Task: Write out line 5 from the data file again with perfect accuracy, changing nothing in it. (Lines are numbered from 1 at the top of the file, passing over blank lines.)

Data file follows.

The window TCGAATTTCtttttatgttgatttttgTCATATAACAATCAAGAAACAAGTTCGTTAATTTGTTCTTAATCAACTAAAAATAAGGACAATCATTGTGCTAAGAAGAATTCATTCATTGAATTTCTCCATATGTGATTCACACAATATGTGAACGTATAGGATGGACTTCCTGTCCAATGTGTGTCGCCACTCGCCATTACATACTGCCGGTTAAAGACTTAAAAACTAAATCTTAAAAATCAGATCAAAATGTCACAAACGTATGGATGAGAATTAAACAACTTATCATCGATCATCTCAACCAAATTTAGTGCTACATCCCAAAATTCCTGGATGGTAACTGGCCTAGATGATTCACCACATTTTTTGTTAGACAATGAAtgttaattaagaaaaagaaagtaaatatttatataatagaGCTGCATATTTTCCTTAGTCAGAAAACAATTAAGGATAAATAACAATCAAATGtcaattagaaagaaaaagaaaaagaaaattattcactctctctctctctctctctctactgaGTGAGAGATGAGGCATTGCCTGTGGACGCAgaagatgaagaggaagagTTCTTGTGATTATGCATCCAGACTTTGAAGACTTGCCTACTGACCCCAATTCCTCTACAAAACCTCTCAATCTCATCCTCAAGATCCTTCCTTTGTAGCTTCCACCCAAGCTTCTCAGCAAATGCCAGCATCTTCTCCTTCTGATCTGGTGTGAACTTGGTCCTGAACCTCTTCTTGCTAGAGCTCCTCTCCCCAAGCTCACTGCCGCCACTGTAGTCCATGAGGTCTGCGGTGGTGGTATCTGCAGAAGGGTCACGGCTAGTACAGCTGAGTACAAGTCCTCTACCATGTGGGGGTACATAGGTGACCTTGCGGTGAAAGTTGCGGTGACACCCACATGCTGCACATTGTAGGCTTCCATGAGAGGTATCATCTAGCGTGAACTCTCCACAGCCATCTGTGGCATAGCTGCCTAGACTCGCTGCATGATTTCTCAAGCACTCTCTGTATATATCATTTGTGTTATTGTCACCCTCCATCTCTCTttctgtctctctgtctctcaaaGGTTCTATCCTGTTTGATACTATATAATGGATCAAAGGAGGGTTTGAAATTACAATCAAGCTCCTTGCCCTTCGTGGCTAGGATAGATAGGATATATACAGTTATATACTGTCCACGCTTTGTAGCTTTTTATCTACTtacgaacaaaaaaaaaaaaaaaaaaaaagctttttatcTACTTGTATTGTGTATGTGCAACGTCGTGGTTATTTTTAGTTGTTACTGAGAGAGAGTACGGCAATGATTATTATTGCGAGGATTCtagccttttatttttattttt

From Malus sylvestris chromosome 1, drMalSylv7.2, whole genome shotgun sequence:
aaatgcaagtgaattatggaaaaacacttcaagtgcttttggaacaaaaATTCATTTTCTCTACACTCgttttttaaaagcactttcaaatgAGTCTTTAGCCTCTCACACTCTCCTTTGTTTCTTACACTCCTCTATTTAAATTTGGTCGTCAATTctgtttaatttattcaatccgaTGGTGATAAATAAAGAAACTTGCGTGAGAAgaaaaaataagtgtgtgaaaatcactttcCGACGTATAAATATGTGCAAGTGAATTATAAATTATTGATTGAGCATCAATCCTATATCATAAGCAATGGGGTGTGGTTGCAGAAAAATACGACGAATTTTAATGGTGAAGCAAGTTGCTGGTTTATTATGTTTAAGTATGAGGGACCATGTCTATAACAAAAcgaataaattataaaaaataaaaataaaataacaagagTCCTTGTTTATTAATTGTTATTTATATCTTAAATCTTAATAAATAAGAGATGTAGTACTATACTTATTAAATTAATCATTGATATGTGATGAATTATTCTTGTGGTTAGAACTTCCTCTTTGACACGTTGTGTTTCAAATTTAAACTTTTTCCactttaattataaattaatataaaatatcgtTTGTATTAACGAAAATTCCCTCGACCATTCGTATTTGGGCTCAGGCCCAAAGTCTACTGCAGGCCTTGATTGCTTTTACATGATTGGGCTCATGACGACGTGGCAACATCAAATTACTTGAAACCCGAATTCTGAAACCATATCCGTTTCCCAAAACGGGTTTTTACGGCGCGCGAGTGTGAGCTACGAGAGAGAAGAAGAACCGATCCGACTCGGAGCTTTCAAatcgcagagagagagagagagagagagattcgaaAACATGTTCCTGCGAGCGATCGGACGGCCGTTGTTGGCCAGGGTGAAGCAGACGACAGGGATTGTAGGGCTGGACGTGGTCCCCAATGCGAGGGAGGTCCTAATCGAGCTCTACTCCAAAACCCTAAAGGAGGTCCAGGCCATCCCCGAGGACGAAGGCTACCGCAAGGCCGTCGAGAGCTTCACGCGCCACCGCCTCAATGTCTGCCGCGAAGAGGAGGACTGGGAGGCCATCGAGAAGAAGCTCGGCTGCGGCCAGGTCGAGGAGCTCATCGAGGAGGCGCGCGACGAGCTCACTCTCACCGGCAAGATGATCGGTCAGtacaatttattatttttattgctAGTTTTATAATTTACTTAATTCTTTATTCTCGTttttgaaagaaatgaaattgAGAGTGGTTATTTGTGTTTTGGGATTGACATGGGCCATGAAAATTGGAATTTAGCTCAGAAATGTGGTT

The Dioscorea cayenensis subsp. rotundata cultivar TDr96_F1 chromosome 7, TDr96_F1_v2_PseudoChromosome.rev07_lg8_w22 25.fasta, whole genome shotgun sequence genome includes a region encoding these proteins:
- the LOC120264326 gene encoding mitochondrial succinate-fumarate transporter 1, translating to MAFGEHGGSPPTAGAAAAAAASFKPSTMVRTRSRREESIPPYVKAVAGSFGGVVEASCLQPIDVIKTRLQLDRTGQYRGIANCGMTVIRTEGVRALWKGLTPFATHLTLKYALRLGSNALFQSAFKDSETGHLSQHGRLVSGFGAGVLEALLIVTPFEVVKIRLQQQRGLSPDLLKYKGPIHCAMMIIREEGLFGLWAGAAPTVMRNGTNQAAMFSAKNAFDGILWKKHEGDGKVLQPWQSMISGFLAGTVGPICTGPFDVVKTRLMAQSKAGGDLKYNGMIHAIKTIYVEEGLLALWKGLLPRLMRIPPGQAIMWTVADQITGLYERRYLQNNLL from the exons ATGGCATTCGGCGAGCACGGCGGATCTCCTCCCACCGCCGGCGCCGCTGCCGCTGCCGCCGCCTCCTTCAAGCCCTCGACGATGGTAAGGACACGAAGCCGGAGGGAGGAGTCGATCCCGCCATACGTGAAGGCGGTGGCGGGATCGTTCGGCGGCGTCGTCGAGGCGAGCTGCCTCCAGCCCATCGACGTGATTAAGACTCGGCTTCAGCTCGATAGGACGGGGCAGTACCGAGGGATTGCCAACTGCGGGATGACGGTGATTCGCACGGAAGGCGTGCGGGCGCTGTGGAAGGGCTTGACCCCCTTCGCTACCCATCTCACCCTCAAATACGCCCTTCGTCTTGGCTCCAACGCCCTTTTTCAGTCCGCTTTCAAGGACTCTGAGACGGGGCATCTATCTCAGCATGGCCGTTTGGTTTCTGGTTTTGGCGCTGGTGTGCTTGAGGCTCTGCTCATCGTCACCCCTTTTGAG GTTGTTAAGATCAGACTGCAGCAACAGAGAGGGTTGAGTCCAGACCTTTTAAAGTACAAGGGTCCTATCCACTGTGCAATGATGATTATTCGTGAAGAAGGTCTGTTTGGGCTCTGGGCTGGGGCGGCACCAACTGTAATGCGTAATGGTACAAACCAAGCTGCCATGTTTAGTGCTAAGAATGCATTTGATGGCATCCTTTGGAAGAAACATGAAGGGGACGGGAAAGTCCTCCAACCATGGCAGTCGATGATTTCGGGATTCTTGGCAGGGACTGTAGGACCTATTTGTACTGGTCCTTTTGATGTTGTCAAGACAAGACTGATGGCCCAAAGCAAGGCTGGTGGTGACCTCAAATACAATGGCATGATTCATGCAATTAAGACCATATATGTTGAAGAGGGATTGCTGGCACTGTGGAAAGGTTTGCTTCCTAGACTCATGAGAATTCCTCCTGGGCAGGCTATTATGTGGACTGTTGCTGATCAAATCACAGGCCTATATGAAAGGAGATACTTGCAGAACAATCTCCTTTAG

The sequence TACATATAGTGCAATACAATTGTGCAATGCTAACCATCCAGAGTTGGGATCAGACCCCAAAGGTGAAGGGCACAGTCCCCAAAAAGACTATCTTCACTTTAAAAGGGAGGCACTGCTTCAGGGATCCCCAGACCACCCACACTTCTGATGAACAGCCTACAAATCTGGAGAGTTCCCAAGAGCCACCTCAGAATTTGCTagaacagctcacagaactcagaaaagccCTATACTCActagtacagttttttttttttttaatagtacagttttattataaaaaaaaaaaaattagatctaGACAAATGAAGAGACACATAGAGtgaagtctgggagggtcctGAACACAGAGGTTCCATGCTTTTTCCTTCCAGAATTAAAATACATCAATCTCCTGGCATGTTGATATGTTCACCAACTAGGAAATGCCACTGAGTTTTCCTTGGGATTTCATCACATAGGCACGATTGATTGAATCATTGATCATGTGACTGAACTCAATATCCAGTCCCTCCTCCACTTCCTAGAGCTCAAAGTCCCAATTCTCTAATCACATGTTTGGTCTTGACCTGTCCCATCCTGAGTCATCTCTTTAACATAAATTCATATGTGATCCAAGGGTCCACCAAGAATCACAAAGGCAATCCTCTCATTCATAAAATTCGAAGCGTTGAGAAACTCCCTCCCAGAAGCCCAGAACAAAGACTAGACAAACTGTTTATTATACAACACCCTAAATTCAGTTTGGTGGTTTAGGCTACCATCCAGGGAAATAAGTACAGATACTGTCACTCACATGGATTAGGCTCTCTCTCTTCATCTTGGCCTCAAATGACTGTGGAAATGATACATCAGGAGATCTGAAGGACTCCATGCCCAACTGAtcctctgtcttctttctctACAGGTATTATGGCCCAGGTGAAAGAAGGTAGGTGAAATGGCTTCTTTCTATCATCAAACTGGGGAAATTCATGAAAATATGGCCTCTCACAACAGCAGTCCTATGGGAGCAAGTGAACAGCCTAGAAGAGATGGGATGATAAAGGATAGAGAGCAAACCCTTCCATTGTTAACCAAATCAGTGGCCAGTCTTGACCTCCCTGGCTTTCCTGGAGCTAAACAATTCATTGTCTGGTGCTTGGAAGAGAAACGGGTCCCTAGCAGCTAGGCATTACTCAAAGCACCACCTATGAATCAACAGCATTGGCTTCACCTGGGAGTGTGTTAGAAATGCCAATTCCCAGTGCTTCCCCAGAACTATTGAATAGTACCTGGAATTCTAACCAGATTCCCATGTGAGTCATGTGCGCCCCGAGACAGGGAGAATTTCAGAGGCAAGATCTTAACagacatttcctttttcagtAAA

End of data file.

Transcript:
- the LOC120264326 gene encoding mitochondrial succinate-fumarate transporter 1, translating to MAFGEHGGSPPTAGAAAAAAASFKPSTMVRTRSRREESIPPYVKAVAGSFGGVVEASCLQPIDVIKTRLQLDRTGQYRGIANCGMTVIRTEGVRALWKGLTPFATHLTLKYALRLGSNALFQSAFKDSETGHLSQHGRLVSGFGAGVLEALLIVTPFEVVKIRLQQQRGLSPDLLKYKGPIHCAMMIIREEGLFGLWAGAAPTVMRNGTNQAAMFSAKNAFDGILWKKHEGDGKVLQPWQSMISGFLAGTVGPICTGPFDVVKTRLMAQSKAGGDLKYNGMIHAIKTIYVEEGLLALWKGLLPRLMRIPPGQAIMWTVADQITGLYERRYLQNNLL from the exons ATGGCATTCGGCGAGCACGGCGGATCTCCTCCCACCGCCGGCGCCGCTGCCGCTGCCGCCGCCTCCTTCAAGCCCTCGACGATGGTAAGGACACGAAGCCGGAGGGAGGAGTCGATCCCGCCATACGTGAAGGCGGTGGCGGGATCGTTCGGCGGCGTCGTCGAGGCGAGCTGCCTCCAGCCCATCGACGTGATTAAGACTCGGCTTCAGCTCGATAGGACGGGGCAGTACCGAGGGATTGCCAACTGCGGGATGACGGTGATTCGCACGGAAGGCGTGCGGGCGCTGTGGAAGGGCTTGACCCCCTTCGCTACCCATCTCACCCTCAAATACGCCCTTCGTCTTGGCTCCAACGCCCTTTTTCAGTCCGCTTTCAAGGACTCTGAGACGGGGCATCTATCTCAGCATGGCCGTTTGGTTTCTGGTTTTGGCGCTGGTGTGCTTGAGGCTCTGCTCATCGTCACCCCTTTTGAG GTTGTTAAGATCAGACTGCAGCAACAGAGAGGGTTGAGTCCAGACCTTTTAAAGTACAAGGGTCCTATCCACTGTGCAATGATGATTATTCGTGAAGAAGGTCTGTTTGGGCTCTGGGCTGGGGCGGCACCAACTGTAATGCGTAATGGTACAAACCAAGCTGCCATGTTTAGTGCTAAGAATGCATTTGATGGCATCCTTTGGAAGAAACATGAAGGGGACGGGAAAGTCCTCCAACCATGGCAGTCGATGATTTCGGGATTCTTGGCAGGGACTGTAGGACCTATTTGTACTGGTCCTTTTGATGTTGTCAAGACAAGACTGATGGCCCAAAGCAAGGCTGGTGGTGACCTCAAATACAATGGCATGATTCATGCAATTAAGACCATATATGTTGAAGAGGGATTGCTGGCACTGTGGAAAGGTTTGCTTCCTAGACTCATGAGAATTCCTCCTGGGCAGGCTATTATGTGGACTGTTGCTGATCAAATCACAGGCCTATATGAAAGGAGATACTTGCAGAACAATCTCCTTTAG